These days it is really easy to create lists and libraries to store data and documents. It is also very easy to build metadata to support the information you are trying to store. However, as I have stated before it is also very easy to set things up incorrectly. This next post in my Power User Best Practices is going to cover what you should and shouldn’t do with a SharePoint List and Library.
The other day I decided to start a power user best practice series. I started with site columns and now the next logical step is content types. I have found that many times experienced users don’t realise the importance of a properly setup content type. Because of this, they often are recreating the same data, having to redo the content types and in some cases blow them away and start over (both of which are a real pain if the CT is already being used). The intent of this post is to cover the best ways to create your content types.
So today I am starting a new series on SharePoint Best Practices. This may seem like a fairly simple topic but, I have come to learn that it is an important one. I am not talking about best practices in setting up and configuring SharePoint or how to best develop a solution in SharePoint. I am instead wanting to discuss best practices in your day to day usage of SharePoint. Too many times I have worked with experienced clients that have a decent knowledge of how to do things in SharePoint, but don’t think of the little things that make these best practices. This is where this series is coming from. Today I am going to cover site columns.
In my previous post on the different ways to determine the return message from a REST API call in a SPD workflow I covered using a test list and Fiddler to build your web call in a SharePoint Designer workflow. In this post I want to discuss manipulating REST API calls in SharePoint Designer 2013 workflows. Basically I want to show how you can determine what your read string is going to look like based on the values coming back from SharePoint.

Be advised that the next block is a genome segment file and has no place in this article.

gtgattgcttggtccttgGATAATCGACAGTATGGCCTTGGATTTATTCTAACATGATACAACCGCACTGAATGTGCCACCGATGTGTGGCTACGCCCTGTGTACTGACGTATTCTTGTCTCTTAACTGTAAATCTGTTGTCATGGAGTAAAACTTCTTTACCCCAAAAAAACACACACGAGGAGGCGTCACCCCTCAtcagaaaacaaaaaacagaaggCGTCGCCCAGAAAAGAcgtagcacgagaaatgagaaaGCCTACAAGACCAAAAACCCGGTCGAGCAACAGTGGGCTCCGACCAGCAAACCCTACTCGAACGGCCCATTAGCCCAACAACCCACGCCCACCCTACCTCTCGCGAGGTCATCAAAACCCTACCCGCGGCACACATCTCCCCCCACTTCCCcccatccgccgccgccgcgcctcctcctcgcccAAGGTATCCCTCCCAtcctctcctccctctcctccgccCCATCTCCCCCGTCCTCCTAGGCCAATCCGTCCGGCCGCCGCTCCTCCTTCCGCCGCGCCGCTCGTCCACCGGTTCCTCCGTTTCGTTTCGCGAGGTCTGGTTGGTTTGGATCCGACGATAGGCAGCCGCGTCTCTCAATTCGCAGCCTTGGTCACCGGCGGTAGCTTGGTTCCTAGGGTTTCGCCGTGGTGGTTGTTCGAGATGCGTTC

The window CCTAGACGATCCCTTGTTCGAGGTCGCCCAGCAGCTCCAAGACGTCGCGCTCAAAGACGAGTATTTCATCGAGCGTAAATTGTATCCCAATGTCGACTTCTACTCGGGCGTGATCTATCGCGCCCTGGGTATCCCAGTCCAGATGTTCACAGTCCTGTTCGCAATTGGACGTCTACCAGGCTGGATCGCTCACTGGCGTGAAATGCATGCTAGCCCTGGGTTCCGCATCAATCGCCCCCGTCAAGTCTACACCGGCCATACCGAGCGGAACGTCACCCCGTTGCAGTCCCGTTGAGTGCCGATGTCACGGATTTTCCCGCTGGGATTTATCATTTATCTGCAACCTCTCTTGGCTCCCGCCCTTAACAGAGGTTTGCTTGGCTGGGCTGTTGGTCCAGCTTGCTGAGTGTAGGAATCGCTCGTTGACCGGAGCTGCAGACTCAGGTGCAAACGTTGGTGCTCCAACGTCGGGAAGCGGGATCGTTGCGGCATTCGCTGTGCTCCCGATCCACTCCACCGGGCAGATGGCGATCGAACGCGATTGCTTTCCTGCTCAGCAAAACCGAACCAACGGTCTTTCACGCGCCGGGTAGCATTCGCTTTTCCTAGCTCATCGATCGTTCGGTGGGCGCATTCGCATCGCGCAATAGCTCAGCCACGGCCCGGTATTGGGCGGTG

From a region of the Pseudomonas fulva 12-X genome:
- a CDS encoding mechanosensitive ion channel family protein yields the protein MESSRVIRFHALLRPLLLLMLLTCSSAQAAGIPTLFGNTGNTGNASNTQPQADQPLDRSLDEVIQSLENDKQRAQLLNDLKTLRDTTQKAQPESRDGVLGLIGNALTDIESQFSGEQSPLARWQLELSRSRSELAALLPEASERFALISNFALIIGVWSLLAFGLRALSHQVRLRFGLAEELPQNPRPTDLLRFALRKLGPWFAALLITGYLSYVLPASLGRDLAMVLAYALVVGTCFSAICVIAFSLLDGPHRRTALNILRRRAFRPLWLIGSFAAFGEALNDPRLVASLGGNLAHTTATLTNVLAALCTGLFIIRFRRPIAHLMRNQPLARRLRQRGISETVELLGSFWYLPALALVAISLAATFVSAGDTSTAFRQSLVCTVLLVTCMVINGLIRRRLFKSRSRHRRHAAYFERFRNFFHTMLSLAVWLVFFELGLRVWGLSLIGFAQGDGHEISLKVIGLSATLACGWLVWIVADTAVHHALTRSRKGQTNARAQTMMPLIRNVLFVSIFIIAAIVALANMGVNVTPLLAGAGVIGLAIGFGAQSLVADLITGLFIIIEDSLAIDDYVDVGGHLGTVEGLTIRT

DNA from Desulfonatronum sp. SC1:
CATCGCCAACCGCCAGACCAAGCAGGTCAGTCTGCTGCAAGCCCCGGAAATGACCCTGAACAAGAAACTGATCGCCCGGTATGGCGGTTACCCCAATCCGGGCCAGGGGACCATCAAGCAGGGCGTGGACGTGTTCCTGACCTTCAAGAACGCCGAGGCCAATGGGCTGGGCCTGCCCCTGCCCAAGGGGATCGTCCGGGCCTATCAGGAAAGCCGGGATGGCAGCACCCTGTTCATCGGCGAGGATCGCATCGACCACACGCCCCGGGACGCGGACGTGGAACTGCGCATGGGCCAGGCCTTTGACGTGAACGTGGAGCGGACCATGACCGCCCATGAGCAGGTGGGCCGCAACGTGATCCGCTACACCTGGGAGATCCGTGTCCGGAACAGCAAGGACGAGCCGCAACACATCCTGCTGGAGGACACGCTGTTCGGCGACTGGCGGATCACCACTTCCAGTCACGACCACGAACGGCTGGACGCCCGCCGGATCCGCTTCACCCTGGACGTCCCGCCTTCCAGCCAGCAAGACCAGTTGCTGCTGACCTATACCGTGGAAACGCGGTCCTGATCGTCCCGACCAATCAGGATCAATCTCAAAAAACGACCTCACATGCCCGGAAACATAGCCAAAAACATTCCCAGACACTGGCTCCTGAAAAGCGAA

Years ago when Microsoft released it’s latest version of SharePoint Designer, it came with a few enhancements that really made building workflows with Designer more robust and efficient. One efficiency enhancement was the ability to copy actions, steps and even entire stages within the same workflow or even between workflows. Microsoft also allowed for the ability to move back and forth between stages instead of continuing down a parallel path (called a state machine workflow). While the addition of state machine workflows to Designer (previously only available in Visual Studio workflows) is great; in my opinion the best (by a very small margin) addition to Designer is the ability to call web services. As your queries get more and more complex however, knowing what is coming back into the workflow can be filled with frustration as you try to determine how to get the data from the response content. While I it isn’t a new concept, I wanted to discuss handling REST responses in SharePoint Designer workflows. Or at least how I do it. The method I use is pretty straight forward and very easy to implement.